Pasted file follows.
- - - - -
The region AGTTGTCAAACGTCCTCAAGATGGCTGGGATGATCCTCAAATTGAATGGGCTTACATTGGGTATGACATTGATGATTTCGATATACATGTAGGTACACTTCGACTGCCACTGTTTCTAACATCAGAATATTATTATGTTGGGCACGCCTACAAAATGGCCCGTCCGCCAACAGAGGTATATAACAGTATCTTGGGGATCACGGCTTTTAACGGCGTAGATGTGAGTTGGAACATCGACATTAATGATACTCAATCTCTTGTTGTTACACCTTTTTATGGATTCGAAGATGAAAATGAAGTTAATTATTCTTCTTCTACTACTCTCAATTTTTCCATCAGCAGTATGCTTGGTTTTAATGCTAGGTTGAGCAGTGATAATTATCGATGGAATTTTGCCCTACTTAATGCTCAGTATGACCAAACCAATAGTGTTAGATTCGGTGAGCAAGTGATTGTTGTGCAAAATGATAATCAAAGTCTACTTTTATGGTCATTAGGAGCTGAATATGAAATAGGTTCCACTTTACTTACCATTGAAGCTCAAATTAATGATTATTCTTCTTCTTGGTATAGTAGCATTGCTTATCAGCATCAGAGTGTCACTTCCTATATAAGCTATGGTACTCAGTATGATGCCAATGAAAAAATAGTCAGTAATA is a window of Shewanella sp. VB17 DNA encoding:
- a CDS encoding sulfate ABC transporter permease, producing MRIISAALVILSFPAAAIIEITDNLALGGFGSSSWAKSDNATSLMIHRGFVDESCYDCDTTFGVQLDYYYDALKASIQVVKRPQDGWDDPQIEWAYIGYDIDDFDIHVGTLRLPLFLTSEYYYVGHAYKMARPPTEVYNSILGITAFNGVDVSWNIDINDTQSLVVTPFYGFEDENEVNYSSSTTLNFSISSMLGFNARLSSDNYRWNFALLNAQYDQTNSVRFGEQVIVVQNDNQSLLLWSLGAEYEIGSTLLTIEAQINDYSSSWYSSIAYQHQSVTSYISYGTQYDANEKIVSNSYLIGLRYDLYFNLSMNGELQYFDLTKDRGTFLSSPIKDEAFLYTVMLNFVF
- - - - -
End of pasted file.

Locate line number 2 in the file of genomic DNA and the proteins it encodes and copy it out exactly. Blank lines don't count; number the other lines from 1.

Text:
- a CDS encoding sulfate ABC transporter permease, producing MRIISAALVILSFPAAAIIEITDNLALGGFGSSSWAKSDNATSLMIHRGFVDESCYDCDTTFGVQLDYYYDALKASIQVVKRPQDGWDDPQIEWAYIGYDIDDFDIHVGTLRLPLFLTSEYYYVGHAYKMARPPTEVYNSILGITAFNGVDVSWNIDINDTQSLVVTPFYGFEDENEVNYSSSTTLNFSISSMLGFNARLSSDNYRWNFALLNAQYDQTNSVRFGEQVIVVQNDNQSLLLWSLGAEYEIGSTLLTIEAQINDYSSSWYSSIAYQHQSVTSYISYGTQYDANEKIVSNSYLIGLRYDLYFNLSMNGELQYFDLTKDRGTFLSSPIKDEAFLYTVMLNFVF